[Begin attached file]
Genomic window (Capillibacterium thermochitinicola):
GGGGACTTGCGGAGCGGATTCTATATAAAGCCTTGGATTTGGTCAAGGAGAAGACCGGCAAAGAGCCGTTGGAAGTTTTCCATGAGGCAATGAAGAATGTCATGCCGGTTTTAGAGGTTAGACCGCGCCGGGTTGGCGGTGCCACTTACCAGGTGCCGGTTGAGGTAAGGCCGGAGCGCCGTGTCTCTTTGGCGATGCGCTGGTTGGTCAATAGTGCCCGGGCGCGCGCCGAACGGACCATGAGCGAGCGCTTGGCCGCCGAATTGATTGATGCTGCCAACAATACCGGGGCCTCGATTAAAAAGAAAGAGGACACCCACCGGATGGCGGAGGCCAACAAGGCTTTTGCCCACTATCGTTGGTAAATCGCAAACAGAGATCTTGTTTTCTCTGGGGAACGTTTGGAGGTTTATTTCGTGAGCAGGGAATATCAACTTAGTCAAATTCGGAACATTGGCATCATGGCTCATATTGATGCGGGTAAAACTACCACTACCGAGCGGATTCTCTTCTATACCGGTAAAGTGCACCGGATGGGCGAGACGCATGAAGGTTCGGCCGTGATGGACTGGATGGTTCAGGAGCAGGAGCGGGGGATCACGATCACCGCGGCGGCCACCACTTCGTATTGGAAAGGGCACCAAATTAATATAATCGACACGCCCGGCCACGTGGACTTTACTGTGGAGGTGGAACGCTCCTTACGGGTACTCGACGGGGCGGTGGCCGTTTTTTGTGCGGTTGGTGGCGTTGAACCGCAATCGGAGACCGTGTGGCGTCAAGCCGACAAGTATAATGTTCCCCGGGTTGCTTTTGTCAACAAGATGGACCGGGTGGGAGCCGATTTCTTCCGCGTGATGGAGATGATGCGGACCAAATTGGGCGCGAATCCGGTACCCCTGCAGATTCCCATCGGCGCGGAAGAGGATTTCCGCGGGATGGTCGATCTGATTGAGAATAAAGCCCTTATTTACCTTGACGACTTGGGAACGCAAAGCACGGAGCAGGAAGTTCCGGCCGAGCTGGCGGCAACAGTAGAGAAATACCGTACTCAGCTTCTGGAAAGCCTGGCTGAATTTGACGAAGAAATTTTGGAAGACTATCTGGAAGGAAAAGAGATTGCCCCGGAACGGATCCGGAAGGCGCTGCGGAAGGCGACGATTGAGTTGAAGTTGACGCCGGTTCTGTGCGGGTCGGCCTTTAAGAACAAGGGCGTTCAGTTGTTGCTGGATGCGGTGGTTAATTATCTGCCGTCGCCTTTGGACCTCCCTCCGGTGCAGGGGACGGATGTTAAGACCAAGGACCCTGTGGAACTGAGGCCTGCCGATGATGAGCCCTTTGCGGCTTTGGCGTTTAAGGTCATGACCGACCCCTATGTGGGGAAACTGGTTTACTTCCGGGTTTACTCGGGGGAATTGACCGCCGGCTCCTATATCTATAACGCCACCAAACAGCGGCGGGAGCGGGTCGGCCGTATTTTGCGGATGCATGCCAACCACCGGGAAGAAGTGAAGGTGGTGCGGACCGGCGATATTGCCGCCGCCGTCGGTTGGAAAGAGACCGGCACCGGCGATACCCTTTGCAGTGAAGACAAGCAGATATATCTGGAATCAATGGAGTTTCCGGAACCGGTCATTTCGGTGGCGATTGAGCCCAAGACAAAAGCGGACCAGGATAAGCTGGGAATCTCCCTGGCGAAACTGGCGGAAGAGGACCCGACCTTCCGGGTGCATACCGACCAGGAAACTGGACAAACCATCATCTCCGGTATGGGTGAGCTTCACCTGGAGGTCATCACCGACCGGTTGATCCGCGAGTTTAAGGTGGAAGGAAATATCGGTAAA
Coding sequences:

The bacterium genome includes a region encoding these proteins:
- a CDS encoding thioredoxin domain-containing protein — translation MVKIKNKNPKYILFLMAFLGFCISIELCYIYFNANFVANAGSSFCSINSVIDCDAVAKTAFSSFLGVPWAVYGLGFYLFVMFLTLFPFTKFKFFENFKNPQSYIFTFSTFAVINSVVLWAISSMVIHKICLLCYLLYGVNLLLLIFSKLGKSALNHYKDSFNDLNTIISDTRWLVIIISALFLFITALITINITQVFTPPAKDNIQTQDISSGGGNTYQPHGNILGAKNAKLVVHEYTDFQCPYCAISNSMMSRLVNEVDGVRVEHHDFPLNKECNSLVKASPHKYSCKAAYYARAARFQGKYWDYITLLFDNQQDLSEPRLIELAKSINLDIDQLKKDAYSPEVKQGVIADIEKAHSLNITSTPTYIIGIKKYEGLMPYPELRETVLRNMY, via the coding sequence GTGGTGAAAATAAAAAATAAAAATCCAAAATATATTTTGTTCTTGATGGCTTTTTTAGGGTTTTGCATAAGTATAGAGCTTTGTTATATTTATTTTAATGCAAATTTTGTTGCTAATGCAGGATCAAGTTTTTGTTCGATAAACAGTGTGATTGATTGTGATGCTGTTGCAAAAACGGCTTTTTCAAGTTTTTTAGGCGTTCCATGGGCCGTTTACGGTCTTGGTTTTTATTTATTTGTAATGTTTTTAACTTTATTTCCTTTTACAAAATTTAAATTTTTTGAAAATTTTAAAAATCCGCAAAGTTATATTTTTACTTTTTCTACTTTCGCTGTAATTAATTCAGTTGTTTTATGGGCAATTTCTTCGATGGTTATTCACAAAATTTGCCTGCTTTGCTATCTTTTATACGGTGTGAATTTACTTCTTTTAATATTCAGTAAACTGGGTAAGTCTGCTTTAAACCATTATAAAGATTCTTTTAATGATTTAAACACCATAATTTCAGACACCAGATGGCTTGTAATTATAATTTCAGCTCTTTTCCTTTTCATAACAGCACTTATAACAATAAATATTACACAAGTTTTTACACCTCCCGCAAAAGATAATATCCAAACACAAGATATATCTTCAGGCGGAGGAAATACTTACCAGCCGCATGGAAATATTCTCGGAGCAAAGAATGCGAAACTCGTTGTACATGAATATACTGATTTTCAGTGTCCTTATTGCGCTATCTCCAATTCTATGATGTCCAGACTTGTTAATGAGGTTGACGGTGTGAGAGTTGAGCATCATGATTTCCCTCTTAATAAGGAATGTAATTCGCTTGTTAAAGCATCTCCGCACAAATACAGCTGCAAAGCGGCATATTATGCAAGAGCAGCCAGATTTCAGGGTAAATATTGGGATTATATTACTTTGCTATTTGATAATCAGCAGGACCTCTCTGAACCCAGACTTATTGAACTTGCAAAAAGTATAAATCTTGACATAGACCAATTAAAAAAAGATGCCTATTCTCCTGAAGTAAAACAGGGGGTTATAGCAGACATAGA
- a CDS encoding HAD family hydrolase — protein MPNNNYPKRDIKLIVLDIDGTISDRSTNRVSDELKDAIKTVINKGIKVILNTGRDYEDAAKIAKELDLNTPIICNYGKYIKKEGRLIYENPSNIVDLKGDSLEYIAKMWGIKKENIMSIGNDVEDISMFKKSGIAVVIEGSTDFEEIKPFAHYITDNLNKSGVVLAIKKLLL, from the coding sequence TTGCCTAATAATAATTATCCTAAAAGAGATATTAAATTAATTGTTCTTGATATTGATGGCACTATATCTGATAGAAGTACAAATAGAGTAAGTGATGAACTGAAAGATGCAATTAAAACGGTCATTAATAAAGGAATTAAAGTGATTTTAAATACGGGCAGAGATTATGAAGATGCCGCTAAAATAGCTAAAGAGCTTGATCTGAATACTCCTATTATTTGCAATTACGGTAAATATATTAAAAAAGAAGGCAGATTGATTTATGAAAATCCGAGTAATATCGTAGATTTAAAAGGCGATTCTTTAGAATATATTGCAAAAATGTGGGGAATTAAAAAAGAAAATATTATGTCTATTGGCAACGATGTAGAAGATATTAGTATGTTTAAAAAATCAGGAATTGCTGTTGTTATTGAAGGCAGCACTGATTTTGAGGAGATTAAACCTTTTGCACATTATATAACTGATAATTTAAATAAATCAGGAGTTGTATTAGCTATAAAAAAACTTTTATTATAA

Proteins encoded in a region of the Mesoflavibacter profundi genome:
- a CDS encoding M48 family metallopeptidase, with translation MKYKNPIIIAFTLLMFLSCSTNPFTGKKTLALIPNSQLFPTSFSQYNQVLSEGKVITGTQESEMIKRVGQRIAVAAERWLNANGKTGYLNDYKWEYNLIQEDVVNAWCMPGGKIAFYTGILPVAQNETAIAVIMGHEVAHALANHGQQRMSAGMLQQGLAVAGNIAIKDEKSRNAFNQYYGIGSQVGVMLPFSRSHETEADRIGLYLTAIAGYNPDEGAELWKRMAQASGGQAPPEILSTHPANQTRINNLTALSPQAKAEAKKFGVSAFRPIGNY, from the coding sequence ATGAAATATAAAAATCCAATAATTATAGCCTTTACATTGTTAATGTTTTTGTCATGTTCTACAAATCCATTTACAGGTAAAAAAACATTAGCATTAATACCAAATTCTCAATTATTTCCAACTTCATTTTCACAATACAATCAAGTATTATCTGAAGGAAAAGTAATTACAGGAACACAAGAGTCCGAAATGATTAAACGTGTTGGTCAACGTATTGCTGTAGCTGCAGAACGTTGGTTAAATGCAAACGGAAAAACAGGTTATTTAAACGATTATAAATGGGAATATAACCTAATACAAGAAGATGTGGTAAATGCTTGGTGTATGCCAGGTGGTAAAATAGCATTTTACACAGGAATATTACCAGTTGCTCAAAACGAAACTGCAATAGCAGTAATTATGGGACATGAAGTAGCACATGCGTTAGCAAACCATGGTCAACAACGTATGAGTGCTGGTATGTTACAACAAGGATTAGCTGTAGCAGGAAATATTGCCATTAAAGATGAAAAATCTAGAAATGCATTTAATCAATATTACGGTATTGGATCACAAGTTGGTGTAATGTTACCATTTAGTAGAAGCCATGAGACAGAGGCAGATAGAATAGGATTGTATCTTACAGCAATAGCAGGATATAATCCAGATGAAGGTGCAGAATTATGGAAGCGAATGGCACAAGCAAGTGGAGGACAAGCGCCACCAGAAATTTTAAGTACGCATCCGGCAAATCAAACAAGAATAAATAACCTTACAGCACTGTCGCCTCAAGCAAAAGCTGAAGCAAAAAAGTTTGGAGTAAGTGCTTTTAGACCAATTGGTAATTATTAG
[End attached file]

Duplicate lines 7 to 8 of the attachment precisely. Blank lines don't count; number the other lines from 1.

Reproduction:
Proteins encoded in a region of the Mesoflavibacter profundi genome:
- a CDS encoding M48 family metallopeptidase, with translation MKYKNPIIIAFTLLMFLSCSTNPFTGKKTLALIPNSQLFPTSFSQYNQVLSEGKVITGTQESEMIKRVGQRIAVAAERWLNANGKTGYLNDYKWEYNLIQEDVVNAWCMPGGKIAFYTGILPVAQNETAIAVIMGHEVAHALANHGQQRMSAGMLQQGLAVAGNIAIKDEKSRNAFNQYYGIGSQVGVMLPFSRSHETEADRIGLYLTAIAGYNPDEGAELWKRMAQASGGQAPPEILSTHPANQTRINNLTALSPQAKAEAKKFGVSAFRPIGNY, from the coding sequence ATGAAATATAAAAATCCAATAATTATAGCCTTTACATTGTTAATGTTTTTGTCATGTTCTACAAATCCATTTACAGGTAAAAAAACATTAGCATTAATACCAAATTCTCAATTATTTCCAACTTCATTTTCACAATACAATCAAGTATTATCTGAAGGAAAAGTAATTACAGGAACACAAGAGTCCGAAATGATTAAACGTGTTGGTCAACGTATTGCTGTAGCTGCAGAACGTTGGTTAAATGCAAACGGAAAAACAGGTTATTTAAACGATTATAAATGGGAATATAACCTAATACAAGAAGATGTGGTAAATGCTTGGTGTATGCCAGGTGGTAAAATAGCATTTTACACAGGAATATTACCAGTTGCTCAAAACGAAACTGCAATAGCAGTAATTATGGGACATGAAGTAGCACATGCGTTAGCAAACCATGGTCAACAACGTATGAGTGCTGGTATGTTACAACAAGGATTAGCTGTAGCAGGAAATATTGCCATTAAAGATGAAAAATCTAGAAATGCATTTAATCAATATTACGGTATTGGATCACAAGTTGGTGTAATGTTACCATTTAGTAGAAGCCATGAGACAGAGGCAGATAGAATAGGATTGTATCTTACAGCAATAGCAGGATATAATCCAGATGAAGGTGCAGAATTATGGAAGCGAATGGCACAAGCAAGTGGAGGACAAGCGCCACCAGAAATTTTAAGTACGCATCCGGCAAATCAAACAAGAATAAATAACCTTACAGCACTGTCGCCTCAAGCAAAAGCTGAAGCAAAAAAGTTTGGAGTAAGTGCTTTTAGACCAATTGGTAATTATTAG